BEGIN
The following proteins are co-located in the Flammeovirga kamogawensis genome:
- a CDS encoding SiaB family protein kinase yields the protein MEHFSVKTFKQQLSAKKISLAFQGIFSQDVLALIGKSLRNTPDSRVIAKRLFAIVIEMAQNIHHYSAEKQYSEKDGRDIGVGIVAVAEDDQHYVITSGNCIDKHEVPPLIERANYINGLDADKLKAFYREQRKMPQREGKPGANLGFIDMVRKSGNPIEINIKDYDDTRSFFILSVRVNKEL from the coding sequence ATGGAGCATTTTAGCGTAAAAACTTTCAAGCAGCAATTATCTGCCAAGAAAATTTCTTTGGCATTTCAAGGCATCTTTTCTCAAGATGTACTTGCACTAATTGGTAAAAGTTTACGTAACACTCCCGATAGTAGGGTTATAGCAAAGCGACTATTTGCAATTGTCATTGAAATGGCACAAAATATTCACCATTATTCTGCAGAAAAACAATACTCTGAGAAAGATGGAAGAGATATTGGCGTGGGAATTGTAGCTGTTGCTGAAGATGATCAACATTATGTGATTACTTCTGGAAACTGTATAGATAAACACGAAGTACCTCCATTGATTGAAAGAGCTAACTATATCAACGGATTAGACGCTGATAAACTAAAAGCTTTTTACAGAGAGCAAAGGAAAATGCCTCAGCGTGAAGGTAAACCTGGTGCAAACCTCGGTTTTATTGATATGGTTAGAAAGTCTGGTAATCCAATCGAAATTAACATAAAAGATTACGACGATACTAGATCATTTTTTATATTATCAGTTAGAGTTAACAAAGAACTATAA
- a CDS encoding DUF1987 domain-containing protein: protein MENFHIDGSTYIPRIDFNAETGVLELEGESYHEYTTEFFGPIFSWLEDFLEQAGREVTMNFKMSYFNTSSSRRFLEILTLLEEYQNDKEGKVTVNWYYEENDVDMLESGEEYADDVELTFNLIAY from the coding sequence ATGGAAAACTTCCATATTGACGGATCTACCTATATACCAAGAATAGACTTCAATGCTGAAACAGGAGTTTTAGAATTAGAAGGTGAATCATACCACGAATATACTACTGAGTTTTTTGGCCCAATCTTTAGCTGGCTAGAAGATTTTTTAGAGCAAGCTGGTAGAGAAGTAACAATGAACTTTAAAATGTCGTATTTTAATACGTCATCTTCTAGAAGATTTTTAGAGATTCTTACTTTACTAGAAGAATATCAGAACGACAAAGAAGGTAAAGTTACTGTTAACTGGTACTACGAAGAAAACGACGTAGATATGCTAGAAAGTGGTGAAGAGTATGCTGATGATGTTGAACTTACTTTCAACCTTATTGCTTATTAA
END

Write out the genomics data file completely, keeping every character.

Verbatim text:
The following proteins are co-located in the Flammeovirga kamogawensis genome:
- a CDS encoding SiaB family protein kinase yields the protein MEHFSVKTFKQQLSAKKISLAFQGIFSQDVLALIGKSLRNTPDSRVIAKRLFAIVIEMAQNIHHYSAEKQYSEKDGRDIGVGIVAVAEDDQHYVITSGNCIDKHEVPPLIERANYINGLDADKLKAFYREQRKMPQREGKPGANLGFIDMVRKSGNPIEINIKDYDDTRSFFILSVRVNKEL from the coding sequence ATGGAGCATTTTAGCGTAAAAACTTTCAAGCAGCAATTATCTGCCAAGAAAATTTCTTTGGCATTTCAAGGCATCTTTTCTCAAGATGTACTTGCACTAATTGGTAAAAGTTTACGTAACACTCCCGATAGTAGGGTTATAGCAAAGCGACTATTTGCAATTGTCATTGAAATGGCACAAAATATTCACCATTATTCTGCAGAAAAACAATACTCTGAGAAAGATGGAAGAGATATTGGCGTGGGAATTGTAGCTGTTGCTGAAGATGATCAACATTATGTGATTACTTCTGGAAACTGTATAGATAAACACGAAGTACCTCCATTGATTGAAAGAGCTAACTATATCAACGGATTAGACGCTGATAAACTAAAAGCTTTTTACAGAGAGCAAAGGAAAATGCCTCAGCGTGAAGGTAAACCTGGTGCAAACCTCGGTTTTATTGATATGGTTAGAAAGTCTGGTAATCCAATCGAAATTAACATAAAAGATTACGACGATACTAGATCATTTTTTATATTATCAGTTAGAGTTAACAAAGAACTATAA
- a CDS encoding DUF1987 domain-containing protein: protein MENFHIDGSTYIPRIDFNAETGVLELEGESYHEYTTEFFGPIFSWLEDFLEQAGREVTMNFKMSYFNTSSSRRFLEILTLLEEYQNDKEGKVTVNWYYEENDVDMLESGEEYADDVELTFNLIAY from the coding sequence ATGGAAAACTTCCATATTGACGGATCTACCTATATACCAAGAATAGACTTCAATGCTGAAACAGGAGTTTTAGAATTAGAAGGTGAATCATACCACGAATATACTACTGAGTTTTTTGGCCCAATCTTTAGCTGGCTAGAAGATTTTTTAGAGCAAGCTGGTAGAGAAGTAACAATGAACTTTAAAATGTCGTATTTTAATACGTCATCTTCTAGAAGATTTTTAGAGATTCTTACTTTACTAGAAGAATATCAGAACGACAAAGAAGGTAAAGTTACTGTTAACTGGTACTACGAAGAAAACGACGTAGATATGCTAGAAAGTGGTGAAGAGTATGCTGATGATGTTGAACTTACTTTCAACCTTATTGCTTATTAA